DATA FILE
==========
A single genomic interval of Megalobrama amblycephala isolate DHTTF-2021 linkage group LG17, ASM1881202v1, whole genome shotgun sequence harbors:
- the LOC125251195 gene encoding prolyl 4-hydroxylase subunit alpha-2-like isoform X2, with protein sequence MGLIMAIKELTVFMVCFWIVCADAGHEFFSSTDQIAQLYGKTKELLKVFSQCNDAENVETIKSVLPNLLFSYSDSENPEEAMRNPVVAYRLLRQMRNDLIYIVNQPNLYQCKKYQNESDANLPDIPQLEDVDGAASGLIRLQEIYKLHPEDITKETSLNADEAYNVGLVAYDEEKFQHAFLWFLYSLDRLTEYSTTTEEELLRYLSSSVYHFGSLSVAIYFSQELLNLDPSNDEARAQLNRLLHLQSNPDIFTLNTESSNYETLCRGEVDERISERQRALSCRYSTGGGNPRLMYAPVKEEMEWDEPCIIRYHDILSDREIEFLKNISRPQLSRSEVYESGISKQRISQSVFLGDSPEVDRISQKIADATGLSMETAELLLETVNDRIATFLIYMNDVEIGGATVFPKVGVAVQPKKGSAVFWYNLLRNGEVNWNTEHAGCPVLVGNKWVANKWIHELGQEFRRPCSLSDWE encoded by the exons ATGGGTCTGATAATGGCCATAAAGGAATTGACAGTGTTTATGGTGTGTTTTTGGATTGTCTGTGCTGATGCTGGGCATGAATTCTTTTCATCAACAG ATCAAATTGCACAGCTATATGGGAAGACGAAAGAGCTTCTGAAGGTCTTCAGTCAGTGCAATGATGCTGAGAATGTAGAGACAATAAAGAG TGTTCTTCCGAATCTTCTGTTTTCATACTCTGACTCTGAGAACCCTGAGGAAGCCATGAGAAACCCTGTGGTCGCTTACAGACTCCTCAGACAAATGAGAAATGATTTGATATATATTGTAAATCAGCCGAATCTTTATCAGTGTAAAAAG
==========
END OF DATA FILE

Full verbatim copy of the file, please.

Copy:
A single genomic interval of Megalobrama amblycephala isolate DHTTF-2021 linkage group LG17, ASM1881202v1, whole genome shotgun sequence harbors:
- the LOC125251195 gene encoding prolyl 4-hydroxylase subunit alpha-2-like isoform X2, with protein sequence MGLIMAIKELTVFMVCFWIVCADAGHEFFSSTDQIAQLYGKTKELLKVFSQCNDAENVETIKSVLPNLLFSYSDSENPEEAMRNPVVAYRLLRQMRNDLIYIVNQPNLYQCKKYQNESDANLPDIPQLEDVDGAASGLIRLQEIYKLHPEDITKETSLNADEAYNVGLVAYDEEKFQHAFLWFLYSLDRLTEYSTTTEEELLRYLSSSVYHFGSLSVAIYFSQELLNLDPSNDEARAQLNRLLHLQSNPDIFTLNTESSNYETLCRGEVDERISERQRALSCRYSTGGGNPRLMYAPVKEEMEWDEPCIIRYHDILSDREIEFLKNISRPQLSRSEVYESGISKQRISQSVFLGDSPEVDRISQKIADATGLSMETAELLLETVNDRIATFLIYMNDVEIGGATVFPKVGVAVQPKKGSAVFWYNLLRNGEVNWNTEHAGCPVLVGNKWVANKWIHELGQEFRRPCSLSDWE encoded by the exons ATGGGTCTGATAATGGCCATAAAGGAATTGACAGTGTTTATGGTGTGTTTTTGGATTGTCTGTGCTGATGCTGGGCATGAATTCTTTTCATCAACAG ATCAAATTGCACAGCTATATGGGAAGACGAAAGAGCTTCTGAAGGTCTTCAGTCAGTGCAATGATGCTGAGAATGTAGAGACAATAAAGAG TGTTCTTCCGAATCTTCTGTTTTCATACTCTGACTCTGAGAACCCTGAGGAAGCCATGAGAAACCCTGTGGTCGCTTACAGACTCCTCAGACAAATGAGAAATGATTTGATATATATTGTAAATCAGCCGAATCTTTATCAGTGTAAAAAG